The volume of log and alert data from just a small number of security products can easily overwhelm a security team—even a well-funded one. “Alert fatigue” is real, and so data consolidation is helpful, not only for timely content consumption, but also to determine relationships between seemingly separate events.

Enter the security information and event management (SIEM) product. SIEM products are centralized reporting platforms that bridge business data and security event data, with the goal of making it easier for security teams to understand the relationships between recorded events and authorized/unauthorized activities. Note that a SIEM product is not a security product, but rather it is a tool that acts as a consolidation point for log data, threat information, and business information.

SIEM products are prevalent within security architectures in the US—87.3% of all enterprises deploy one. Due to the tool’s security focus, it is not surprising that SIEM products are primarily managed by security operations teams (53.6%), followed by IT and network operations teams (17.1% and 10.9%, respectively). Regardless of management, multiple teams within an organization must work together to gather the necessary data and orchestrate the installation, management, and tuning of the product, which is no small undertaking.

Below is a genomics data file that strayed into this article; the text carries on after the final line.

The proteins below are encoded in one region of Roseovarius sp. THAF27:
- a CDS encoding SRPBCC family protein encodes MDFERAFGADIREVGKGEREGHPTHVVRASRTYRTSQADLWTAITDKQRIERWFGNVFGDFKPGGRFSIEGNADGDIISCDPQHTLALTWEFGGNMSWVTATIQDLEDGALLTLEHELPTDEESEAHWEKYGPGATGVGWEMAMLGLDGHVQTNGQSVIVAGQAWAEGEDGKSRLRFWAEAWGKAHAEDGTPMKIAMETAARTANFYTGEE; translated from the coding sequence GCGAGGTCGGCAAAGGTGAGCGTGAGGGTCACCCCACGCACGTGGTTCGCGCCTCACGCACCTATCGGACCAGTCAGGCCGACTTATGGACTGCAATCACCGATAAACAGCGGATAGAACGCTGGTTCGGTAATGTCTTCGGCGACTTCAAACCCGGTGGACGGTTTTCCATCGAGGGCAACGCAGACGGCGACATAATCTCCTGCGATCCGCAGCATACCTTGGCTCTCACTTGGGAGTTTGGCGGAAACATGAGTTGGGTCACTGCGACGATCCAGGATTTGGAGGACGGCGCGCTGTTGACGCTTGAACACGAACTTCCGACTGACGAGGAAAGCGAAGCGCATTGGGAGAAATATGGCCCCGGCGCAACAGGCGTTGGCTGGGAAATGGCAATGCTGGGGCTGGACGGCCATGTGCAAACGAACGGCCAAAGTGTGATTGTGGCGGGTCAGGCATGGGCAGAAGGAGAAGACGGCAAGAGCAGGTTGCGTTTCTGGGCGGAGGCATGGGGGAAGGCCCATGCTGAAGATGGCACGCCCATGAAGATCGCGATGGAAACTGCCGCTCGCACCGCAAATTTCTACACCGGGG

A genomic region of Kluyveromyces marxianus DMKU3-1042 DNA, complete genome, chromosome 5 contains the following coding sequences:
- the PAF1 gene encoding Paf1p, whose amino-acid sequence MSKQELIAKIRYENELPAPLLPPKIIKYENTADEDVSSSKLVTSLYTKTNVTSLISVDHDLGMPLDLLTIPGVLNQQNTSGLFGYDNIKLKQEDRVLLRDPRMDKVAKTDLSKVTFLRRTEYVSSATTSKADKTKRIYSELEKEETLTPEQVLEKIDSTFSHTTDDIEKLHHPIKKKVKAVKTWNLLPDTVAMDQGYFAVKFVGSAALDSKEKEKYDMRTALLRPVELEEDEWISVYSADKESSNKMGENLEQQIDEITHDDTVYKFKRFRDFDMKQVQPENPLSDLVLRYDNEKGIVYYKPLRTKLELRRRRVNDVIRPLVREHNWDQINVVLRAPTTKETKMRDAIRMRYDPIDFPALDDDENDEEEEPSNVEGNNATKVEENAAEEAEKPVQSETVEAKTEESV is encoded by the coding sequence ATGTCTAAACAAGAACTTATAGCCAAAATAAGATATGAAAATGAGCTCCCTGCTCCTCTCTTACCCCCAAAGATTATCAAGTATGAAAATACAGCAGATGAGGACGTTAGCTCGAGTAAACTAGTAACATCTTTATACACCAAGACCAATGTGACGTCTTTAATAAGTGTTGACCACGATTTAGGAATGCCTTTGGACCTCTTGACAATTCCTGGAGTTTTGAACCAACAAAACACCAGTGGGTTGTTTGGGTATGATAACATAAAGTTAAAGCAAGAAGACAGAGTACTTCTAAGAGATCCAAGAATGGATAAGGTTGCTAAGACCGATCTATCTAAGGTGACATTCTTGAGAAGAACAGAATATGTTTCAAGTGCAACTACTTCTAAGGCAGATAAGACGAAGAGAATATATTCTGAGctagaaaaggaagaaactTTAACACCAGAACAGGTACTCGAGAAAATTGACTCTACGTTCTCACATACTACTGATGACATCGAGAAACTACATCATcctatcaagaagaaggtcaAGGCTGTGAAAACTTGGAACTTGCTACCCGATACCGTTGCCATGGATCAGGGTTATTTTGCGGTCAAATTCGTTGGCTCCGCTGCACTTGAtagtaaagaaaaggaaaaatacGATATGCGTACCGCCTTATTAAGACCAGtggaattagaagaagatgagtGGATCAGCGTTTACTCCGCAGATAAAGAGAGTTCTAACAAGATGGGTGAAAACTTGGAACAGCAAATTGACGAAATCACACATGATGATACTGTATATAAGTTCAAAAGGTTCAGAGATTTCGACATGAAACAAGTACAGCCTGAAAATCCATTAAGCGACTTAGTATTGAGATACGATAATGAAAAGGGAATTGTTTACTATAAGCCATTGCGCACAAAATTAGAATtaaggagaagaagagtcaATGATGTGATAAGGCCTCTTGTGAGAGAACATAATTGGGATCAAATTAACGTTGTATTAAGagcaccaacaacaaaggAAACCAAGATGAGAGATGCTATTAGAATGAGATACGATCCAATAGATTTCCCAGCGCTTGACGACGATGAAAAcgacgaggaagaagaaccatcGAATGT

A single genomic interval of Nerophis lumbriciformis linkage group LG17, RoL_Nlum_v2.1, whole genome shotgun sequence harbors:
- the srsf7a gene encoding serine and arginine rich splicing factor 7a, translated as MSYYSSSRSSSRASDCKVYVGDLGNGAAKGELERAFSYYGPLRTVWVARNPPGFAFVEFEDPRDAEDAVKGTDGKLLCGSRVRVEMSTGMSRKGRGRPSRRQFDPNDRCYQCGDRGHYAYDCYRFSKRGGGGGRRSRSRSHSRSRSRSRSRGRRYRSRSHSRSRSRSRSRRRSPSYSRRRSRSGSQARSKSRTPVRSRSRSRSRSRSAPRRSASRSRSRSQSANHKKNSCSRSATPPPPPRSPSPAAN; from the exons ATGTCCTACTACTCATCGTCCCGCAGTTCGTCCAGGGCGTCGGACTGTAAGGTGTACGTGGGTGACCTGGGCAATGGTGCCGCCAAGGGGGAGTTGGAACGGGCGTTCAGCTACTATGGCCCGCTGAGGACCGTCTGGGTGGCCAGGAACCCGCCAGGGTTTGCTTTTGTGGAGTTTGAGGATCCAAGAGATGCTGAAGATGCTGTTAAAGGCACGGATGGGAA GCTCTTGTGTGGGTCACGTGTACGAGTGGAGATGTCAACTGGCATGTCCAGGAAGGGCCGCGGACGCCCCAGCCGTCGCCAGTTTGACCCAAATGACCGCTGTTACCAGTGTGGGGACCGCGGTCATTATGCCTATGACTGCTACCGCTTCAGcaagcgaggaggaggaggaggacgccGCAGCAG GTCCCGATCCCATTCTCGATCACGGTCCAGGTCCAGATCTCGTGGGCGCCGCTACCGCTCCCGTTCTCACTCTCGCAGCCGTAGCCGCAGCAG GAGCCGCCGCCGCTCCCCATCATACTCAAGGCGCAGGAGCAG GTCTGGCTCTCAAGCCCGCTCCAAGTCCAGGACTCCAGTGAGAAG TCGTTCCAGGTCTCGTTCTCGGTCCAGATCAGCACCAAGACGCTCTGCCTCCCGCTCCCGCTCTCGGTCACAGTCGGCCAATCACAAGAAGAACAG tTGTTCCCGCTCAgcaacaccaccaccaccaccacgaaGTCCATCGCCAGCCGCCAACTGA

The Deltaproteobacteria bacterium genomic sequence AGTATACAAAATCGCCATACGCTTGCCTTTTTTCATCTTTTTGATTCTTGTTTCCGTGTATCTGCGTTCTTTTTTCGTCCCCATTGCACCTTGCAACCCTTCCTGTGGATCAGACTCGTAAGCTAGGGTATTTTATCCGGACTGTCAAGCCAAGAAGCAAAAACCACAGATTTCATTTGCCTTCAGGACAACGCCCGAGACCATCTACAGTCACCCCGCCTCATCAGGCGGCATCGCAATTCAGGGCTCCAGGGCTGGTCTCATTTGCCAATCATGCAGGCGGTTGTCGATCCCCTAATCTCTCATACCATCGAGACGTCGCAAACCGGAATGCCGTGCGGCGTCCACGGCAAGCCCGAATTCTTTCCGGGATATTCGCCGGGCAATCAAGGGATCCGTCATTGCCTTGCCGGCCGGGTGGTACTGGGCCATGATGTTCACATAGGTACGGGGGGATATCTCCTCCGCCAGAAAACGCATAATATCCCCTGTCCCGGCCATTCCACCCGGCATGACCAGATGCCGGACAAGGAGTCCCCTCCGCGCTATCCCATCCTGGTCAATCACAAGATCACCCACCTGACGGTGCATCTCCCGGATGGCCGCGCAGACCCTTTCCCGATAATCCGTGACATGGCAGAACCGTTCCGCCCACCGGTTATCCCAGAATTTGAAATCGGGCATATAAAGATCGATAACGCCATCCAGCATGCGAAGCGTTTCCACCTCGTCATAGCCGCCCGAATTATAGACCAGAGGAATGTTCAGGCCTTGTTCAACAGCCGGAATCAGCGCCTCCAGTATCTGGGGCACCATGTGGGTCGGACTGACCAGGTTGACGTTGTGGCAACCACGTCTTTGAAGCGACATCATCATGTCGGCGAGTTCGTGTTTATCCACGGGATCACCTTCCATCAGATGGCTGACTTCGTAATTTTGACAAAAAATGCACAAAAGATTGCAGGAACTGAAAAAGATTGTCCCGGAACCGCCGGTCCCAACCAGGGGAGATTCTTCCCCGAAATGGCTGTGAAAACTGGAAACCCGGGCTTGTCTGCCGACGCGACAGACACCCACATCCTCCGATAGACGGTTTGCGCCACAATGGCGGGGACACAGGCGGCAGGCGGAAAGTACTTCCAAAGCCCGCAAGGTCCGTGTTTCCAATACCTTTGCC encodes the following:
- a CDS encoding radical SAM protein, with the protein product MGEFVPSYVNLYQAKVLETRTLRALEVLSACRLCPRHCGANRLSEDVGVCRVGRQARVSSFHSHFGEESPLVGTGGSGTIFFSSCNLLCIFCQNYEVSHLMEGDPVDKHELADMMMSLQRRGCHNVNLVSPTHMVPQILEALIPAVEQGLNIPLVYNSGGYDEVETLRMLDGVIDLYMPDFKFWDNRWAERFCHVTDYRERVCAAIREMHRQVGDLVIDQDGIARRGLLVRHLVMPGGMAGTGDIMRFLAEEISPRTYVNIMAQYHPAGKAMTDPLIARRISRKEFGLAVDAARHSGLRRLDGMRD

Unfortunately, once it is deployed, a SIEM product is not a “set-and-forget” type of product; tuning is required to ensure its output aligns with the environment’s needs. And even a tuned SIEM product may not be able to gather the various data and draw worthwhile comparisons within some organizations’ threat detection workflows. One of NSS’ clients expressed the need for an even higher level of logic built into these tools (for example, complex if-then scenarios and user profiles). This next evolution of the product could allow it to act as an architectural monitoring and integrity tool that would enable real-time incident response and forensics.

So, does a SIEM reduce alert fatigue, or does it compound it? Unsurprisingly, SIEM technology has its critics—common complaints focus on complexity of deployment, complexity of tuning, report applicability, and cost. Additional information regarding SIEM deployments in US enterprises can be found in our Intelligence Brief on SIEM in the US enterprise, which was recently published in the NSS research library.

NSS Labs is releasing a series of Intelligence Briefs that focus on security controls in the US enterprise, one of which is focused on security information and event management (SIEM). The series will report on security product usage as reported by 510 information security professionals representing 50 US industries. This paper is available in our research library.